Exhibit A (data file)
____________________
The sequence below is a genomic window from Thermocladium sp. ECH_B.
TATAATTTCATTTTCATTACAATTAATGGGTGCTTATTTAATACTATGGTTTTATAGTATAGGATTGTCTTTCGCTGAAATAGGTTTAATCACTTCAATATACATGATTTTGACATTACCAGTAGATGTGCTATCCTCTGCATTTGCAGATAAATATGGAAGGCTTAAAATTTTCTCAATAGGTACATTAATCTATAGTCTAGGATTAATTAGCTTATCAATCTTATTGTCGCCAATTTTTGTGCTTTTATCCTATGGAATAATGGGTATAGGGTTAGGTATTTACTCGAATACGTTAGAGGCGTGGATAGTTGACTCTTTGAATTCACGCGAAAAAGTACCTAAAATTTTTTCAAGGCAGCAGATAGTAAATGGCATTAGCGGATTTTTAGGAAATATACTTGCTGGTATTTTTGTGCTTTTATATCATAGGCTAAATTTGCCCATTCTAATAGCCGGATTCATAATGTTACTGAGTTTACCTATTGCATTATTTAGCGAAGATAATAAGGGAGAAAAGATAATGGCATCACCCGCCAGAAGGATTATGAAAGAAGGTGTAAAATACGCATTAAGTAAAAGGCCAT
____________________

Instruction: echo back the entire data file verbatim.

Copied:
The sequence below is a genomic window from Thermocladium sp. ECH_B.
TATAATTTCATTTTCATTACAATTAATGGGTGCTTATTTAATACTATGGTTTTATAGTATAGGATTGTCTTTCGCTGAAATAGGTTTAATCACTTCAATATACATGATTTTGACATTACCAGTAGATGTGCTATCCTCTGCATTTGCAGATAAATATGGAAGGCTTAAAATTTTCTCAATAGGTACATTAATCTATAGTCTAGGATTAATTAGCTTATCAATCTTATTGTCGCCAATTTTTGTGCTTTTATCCTATGGAATAATGGGTATAGGGTTAGGTATTTACTCGAATACGTTAGAGGCGTGGATAGTTGACTCTTTGAATTCACGCGAAAAAGTACCTAAAATTTTTTCAAGGCAGCAGATAGTAAATGGCATTAGCGGATTTTTAGGAAATATACTTGCTGGTATTTTTGTGCTTTTATATCATAGGCTAAATTTGCCCATTCTAATAGCCGGATTCATAATGTTACTGAGTTTACCTATTGCATTATTTAGCGAAGATAATAAGGGAGAAAAGATAATGGCATCACCCGCCAGAAGGATTATGAAAGAAGGTGTAAAATACGCATTAAGTAAAAGGCCAT